Not to speculate too wildly on Eberle’s reasoning for taking less money in a market that seemed ripe for greater payment, either, but maybe that post-season performance is the very reason he landed on this number and this pact. There is more that has to go into a free agent’s decision than the financials, after all. It’s possible he feels that the Islanders’ success this past season is replicable, that he feels he really fits in the system and the fact he signed makes it clear enough that he desired to extend his stay with the Islanders. If he wanted to at least see what was available on the market, he could have waited until the negotiation window opens in late-June. He didn’t. That’s telling. (It probably doesn’t hurt, either, that the $38.1 million he has already earned over the course of his career is more than enough to set Eberle up for the rest of his life.)
No matter the reasoning for Eberle’s decision to sign on the dotted line now, though, the Islanders have to be pleased with the outcome. Not only do they bring back Eberle, but they bring back the winger who was top-line center Mat Barzal’s linemate for almost the entirety of the post-season and his third most common linemate during the regular season. The two showed chemistry, and if they can replicate that out of the gate next season, it could be a boon to an Islanders offense that ranked 22nd in the NHL last season.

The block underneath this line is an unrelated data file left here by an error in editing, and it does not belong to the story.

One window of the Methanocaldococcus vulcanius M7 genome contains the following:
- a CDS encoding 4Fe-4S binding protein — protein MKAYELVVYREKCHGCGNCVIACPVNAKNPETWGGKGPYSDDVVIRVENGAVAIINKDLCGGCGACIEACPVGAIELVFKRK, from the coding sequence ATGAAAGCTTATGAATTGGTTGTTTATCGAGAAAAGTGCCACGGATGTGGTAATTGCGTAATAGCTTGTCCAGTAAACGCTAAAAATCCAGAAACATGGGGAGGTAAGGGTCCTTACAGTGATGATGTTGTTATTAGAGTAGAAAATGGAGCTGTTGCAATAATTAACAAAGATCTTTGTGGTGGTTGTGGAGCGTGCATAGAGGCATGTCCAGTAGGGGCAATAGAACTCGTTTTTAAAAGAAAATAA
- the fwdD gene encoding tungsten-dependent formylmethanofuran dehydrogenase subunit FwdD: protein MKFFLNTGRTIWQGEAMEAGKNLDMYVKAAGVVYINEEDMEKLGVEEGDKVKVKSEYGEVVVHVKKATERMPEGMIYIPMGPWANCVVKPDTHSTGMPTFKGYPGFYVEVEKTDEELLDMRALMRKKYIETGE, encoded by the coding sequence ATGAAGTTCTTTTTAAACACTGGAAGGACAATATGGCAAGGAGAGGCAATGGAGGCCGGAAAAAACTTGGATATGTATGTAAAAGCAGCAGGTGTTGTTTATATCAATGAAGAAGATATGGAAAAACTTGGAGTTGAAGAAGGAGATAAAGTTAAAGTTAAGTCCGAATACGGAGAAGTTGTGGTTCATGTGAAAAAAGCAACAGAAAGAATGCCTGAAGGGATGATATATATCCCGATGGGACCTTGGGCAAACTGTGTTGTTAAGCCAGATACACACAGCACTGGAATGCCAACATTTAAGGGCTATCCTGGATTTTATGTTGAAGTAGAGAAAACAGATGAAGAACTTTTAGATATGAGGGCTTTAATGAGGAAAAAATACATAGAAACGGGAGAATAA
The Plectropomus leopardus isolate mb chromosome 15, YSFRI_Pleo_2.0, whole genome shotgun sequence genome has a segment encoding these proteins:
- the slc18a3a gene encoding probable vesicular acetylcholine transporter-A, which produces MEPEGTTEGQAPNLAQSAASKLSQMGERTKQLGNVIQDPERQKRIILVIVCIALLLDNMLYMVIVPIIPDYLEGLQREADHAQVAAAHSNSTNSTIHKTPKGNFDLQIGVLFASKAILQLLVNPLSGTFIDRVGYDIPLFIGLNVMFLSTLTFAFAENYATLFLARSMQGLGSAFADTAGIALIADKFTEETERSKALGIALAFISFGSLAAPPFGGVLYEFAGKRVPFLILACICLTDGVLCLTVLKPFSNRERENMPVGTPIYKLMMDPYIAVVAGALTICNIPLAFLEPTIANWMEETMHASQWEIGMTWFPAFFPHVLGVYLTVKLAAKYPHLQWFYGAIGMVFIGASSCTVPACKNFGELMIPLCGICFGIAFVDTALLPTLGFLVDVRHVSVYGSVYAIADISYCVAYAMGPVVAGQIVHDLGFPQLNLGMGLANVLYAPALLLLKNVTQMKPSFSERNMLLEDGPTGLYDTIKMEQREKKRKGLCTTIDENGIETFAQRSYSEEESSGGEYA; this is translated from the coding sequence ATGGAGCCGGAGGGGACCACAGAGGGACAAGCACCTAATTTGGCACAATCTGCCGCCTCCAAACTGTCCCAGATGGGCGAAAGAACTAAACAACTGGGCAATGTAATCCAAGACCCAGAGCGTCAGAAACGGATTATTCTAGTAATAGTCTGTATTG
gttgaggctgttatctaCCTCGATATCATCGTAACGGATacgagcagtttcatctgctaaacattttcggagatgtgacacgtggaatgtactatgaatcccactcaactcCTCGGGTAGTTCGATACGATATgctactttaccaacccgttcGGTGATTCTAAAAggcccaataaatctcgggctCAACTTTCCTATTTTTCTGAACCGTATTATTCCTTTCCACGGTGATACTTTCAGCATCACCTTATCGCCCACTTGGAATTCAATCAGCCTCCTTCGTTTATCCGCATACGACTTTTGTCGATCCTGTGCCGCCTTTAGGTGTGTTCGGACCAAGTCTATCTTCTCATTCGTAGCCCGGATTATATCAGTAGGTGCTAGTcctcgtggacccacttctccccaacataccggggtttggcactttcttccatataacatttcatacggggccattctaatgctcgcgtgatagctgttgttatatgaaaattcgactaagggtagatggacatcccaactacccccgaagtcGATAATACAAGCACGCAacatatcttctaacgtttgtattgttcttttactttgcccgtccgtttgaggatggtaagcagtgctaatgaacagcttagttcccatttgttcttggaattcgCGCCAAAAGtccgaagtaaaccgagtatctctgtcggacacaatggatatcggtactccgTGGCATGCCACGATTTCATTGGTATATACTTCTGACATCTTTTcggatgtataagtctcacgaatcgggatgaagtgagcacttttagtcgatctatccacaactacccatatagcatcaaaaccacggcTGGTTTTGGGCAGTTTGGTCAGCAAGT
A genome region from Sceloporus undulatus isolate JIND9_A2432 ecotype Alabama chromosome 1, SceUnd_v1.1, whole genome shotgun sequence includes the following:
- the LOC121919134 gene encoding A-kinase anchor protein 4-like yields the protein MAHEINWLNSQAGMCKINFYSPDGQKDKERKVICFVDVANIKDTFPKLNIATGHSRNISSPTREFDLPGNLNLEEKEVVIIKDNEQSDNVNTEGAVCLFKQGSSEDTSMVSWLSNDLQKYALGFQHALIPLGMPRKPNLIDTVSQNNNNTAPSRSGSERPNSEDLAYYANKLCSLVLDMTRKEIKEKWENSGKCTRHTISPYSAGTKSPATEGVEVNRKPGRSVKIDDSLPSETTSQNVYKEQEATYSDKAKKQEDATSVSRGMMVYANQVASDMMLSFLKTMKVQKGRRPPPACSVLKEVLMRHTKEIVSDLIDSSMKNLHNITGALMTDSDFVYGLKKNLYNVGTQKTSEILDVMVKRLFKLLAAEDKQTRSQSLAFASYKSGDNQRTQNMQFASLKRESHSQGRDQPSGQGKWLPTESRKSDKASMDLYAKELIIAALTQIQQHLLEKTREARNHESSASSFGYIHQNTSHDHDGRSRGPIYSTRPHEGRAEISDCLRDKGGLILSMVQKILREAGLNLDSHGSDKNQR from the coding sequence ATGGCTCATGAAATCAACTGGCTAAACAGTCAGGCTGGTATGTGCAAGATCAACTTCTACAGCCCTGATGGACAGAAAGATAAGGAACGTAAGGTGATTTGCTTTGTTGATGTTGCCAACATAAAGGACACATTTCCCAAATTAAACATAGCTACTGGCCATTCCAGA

And beyond that, Eberle’s signing at $5.5 million rather than $6 million-plus per season provides New York added financial flexibility that they wouldn’t have had otherwise. Who knows how high Eberle’s contract could have climbed on the open market – $6.5 million? $7 million? – but his signing leaves the Islanders with a projected $22.2 million to spend this off-season should they so choose. That can go a long way in potentially retaining captain Anders Lee and Vezina Trophy-finalist goaltender Robin Lehner, possibly re-upping bottom-six center Valtteri Filppula and then attacking the open market in pursuit of a few lineup upgrades. The cap space can aid in cementing the defense corps or adding depth scoring. It can bring the Islanders an additional piece or two that they wouldn’t have had otherwise. And that, in and of itself, brings added value to the deal for New York.
How the Islanders work with the additional cap space is to be seen, of course, but that they have more of it is thanks in large part to Eberle’s willingness to take the pay cut in the first place. And in an NHL where cap space is one of the most valuable commodities, that stands to make this quite the deal for the Islanders, particularly if we see more of the same ‘Playoff Eberle’ that we saw this past spring.